I did miss the strings somewhat more in the arrangement of Bolero . There’s just something about the suave sound of stringed instruments that’s hard to replicate in any version of Bolero shorn of them. Still, the arrangement of Henk Lijnschooten works well, and produces a host of colors, which (after all) is what Bolero is all about.


It’s probably not widely known that Felix Mendelssohn produced a couple of original works for concert band, but his Concert Piece No. 1 in F Minor is not one of them. Originally composed for the two solo instruments with piano accompaniment, Mendelssohn a year later (1833) arranged it for string orchestra accompaniment. The two solo instruments featured in the piece are the clarinet and the basset horn, a somewhat deeper member of the family similar but not identical to the alto clarinet. The two soloists, Valdemar Rodriguez and Victor Mendeza, play with the utmost purity of tone and beauty of expression, exquisitely matching each other, phrase by phrase.


Of the approximately 70 arrangements for concert band (not all of which treat the entire work) of Mussorgsky’s Pictures at an Exhibition known to me, that of Mark Hindsley, noted band director of the University of Michigan Band for many years, was second in chronology, dating from 1959. Its only antecedent for these forces was produced c. 1941 by Erik Leidzen. Both of these early arrangements have been bettered subsequently by others (I’m particularly awaiting the commercial recording of the one by Fanfare ’s own Merlin Patterson, who was kind enough to give me a sneak preview of his arrangement from a live performance about a year ago), but both receive performances today, even with all the competing versions. Hindsley’s version is significantly indebted to Ravel’s orchestral version, and indeed, his son confirmed to me that he was attempting to make a band equivalent of the Ravel. Thus, all of the famous instrumental solos in Ravel (the opening trumpet, the horn at the beginning of the second Promenade, the solo alto saxophone in “Il vecchio Castello” etc.) are duplicated in this version.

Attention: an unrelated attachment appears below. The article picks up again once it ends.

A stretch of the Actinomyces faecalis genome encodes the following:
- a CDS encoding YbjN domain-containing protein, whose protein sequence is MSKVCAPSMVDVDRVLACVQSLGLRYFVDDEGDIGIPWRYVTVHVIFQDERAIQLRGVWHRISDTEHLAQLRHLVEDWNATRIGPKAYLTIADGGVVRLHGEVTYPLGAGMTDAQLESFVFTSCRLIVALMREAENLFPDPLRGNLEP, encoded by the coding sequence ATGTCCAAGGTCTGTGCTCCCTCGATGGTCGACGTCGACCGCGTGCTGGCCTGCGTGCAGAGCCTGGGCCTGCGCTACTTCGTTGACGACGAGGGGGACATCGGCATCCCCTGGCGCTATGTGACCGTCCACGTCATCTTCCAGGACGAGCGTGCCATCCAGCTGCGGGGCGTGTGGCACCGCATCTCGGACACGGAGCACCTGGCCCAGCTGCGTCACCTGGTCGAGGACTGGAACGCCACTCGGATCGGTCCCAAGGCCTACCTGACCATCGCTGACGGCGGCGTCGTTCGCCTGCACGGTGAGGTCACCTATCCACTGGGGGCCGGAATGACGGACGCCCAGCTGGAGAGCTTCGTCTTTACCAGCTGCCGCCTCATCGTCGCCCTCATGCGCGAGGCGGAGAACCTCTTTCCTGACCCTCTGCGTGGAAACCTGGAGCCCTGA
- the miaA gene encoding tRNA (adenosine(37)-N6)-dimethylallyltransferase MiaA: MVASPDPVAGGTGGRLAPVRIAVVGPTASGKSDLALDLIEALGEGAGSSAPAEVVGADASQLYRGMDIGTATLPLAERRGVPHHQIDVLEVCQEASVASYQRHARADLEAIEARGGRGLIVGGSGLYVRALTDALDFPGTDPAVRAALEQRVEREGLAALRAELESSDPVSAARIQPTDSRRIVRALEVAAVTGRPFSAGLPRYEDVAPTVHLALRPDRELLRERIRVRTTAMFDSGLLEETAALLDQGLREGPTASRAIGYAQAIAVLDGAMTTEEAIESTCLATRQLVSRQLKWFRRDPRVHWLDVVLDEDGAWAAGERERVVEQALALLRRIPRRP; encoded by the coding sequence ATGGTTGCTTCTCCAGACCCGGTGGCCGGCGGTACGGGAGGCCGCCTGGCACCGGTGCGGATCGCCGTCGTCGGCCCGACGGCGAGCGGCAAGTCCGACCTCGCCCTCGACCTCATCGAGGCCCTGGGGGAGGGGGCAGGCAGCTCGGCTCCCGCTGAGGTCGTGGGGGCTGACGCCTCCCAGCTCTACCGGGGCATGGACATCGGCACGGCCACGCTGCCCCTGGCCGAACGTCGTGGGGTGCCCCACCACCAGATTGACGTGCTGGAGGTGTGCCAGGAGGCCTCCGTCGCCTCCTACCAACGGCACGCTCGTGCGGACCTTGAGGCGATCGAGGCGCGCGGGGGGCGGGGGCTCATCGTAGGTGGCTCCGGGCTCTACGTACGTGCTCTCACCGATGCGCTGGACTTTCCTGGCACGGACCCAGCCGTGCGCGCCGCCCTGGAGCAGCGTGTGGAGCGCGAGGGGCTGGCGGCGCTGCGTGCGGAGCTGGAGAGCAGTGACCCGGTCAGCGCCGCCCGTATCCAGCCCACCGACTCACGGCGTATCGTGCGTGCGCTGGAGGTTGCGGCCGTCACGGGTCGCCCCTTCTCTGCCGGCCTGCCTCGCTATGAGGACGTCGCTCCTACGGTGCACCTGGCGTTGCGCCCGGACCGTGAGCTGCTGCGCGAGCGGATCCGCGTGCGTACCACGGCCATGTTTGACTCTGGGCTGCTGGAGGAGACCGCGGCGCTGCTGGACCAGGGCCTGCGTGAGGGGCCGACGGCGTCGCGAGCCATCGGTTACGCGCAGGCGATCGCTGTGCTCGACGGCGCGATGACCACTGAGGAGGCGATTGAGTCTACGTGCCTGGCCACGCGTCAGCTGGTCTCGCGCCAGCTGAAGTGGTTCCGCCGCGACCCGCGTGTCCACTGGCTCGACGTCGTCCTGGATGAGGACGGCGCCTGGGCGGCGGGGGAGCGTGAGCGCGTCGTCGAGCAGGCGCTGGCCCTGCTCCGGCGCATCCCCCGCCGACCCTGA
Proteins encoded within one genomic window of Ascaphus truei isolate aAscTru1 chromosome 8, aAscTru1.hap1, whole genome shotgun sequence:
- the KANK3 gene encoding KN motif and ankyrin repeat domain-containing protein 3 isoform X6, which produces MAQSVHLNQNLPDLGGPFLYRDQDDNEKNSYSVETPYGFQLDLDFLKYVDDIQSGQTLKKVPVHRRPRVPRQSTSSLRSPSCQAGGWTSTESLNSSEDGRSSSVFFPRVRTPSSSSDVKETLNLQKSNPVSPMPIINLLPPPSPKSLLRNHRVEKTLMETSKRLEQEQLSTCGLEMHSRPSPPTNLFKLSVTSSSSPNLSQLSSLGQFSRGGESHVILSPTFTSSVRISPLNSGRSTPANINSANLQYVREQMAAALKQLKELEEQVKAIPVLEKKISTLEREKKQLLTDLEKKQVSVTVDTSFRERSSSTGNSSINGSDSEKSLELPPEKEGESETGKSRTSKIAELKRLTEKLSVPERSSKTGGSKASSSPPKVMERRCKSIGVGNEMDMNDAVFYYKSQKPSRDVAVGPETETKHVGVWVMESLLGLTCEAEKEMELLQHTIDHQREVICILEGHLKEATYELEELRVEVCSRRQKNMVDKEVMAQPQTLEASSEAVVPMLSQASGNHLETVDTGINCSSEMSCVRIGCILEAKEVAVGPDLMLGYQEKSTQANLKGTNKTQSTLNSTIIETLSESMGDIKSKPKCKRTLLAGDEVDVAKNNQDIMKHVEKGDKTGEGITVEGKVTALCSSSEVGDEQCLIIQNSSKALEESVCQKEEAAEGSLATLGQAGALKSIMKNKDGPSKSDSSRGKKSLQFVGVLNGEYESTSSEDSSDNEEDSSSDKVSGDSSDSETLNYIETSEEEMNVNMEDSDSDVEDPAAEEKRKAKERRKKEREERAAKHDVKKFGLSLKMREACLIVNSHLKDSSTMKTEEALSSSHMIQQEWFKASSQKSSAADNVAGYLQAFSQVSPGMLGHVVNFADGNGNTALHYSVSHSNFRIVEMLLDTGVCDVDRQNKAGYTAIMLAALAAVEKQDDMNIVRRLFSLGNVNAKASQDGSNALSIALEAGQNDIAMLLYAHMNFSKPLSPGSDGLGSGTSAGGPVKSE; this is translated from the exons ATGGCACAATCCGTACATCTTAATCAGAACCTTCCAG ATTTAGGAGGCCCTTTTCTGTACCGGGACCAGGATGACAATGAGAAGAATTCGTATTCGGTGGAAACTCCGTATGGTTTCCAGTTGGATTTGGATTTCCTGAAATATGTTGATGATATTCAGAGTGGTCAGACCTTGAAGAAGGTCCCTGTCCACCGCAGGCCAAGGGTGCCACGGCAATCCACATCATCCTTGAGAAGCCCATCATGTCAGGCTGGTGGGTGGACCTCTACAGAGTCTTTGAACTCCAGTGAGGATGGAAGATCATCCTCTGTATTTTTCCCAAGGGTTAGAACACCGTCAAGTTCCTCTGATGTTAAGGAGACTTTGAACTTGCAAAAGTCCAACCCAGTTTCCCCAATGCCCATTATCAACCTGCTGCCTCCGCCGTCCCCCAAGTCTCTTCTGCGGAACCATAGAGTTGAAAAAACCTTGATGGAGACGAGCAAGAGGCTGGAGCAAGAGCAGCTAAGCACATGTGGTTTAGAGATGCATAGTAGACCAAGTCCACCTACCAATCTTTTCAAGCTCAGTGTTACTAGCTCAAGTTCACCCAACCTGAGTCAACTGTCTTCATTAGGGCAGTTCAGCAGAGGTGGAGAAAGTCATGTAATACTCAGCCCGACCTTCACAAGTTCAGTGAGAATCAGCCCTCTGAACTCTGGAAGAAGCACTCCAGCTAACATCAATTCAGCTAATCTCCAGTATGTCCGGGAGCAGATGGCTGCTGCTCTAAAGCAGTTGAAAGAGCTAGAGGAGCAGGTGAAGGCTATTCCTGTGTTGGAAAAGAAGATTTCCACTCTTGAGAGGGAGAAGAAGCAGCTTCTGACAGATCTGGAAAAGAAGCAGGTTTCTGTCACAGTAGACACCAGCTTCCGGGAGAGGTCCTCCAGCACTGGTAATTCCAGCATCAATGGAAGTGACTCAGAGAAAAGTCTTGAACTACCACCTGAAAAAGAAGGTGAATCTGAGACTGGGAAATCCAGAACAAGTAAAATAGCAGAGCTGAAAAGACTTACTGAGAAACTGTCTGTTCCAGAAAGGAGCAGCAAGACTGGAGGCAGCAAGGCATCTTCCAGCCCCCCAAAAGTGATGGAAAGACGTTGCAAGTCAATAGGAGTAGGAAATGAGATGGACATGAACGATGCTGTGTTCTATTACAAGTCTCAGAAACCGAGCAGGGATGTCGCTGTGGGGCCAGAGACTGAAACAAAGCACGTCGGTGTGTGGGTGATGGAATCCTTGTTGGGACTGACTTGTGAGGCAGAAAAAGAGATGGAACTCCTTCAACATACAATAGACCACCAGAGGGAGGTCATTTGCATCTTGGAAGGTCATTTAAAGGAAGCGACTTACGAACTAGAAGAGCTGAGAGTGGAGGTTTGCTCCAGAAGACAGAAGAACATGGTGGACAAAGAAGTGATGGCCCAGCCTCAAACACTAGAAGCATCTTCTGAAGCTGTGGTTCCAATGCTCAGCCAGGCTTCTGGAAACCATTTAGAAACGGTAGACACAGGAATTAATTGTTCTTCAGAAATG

Hindsley certainly knew the colors of the symphonic wind ensemble well, and most of the movements are quite successful. The main failing in this version (and that of several other band arrangers) is his failure to preserve Mussorgsky’s original key relationships between the movements. Most jarring is the transition from the end of the second Promenade, which ends on an E?-Major chord, to the beginning of “Il vecchio Castello,” which Mussorgsky sets in the parallel (enharmonic) key of G?-Minor. In Hindsley’s hands, this becomes G Minor, which key’s tonic chord contains no common notes with the ending chord of the Promenade. Now, it is quite understandable why Hindsley (and others) have recast the movements that Mussorgsky wrote in G? Minor into the more band-friendly key of G Minor (in the former, B? instruments, such as clarinet and cornet, would have to read in seven sharps), but modern bands can handle such keys, and most contemporary versions preserve Mussorgsky’s important key relationships in the work. Besides, G? Minor is not that easy a key to play on stringed instruments either, and yet orchestral arrangers don’t tamper with the key structure.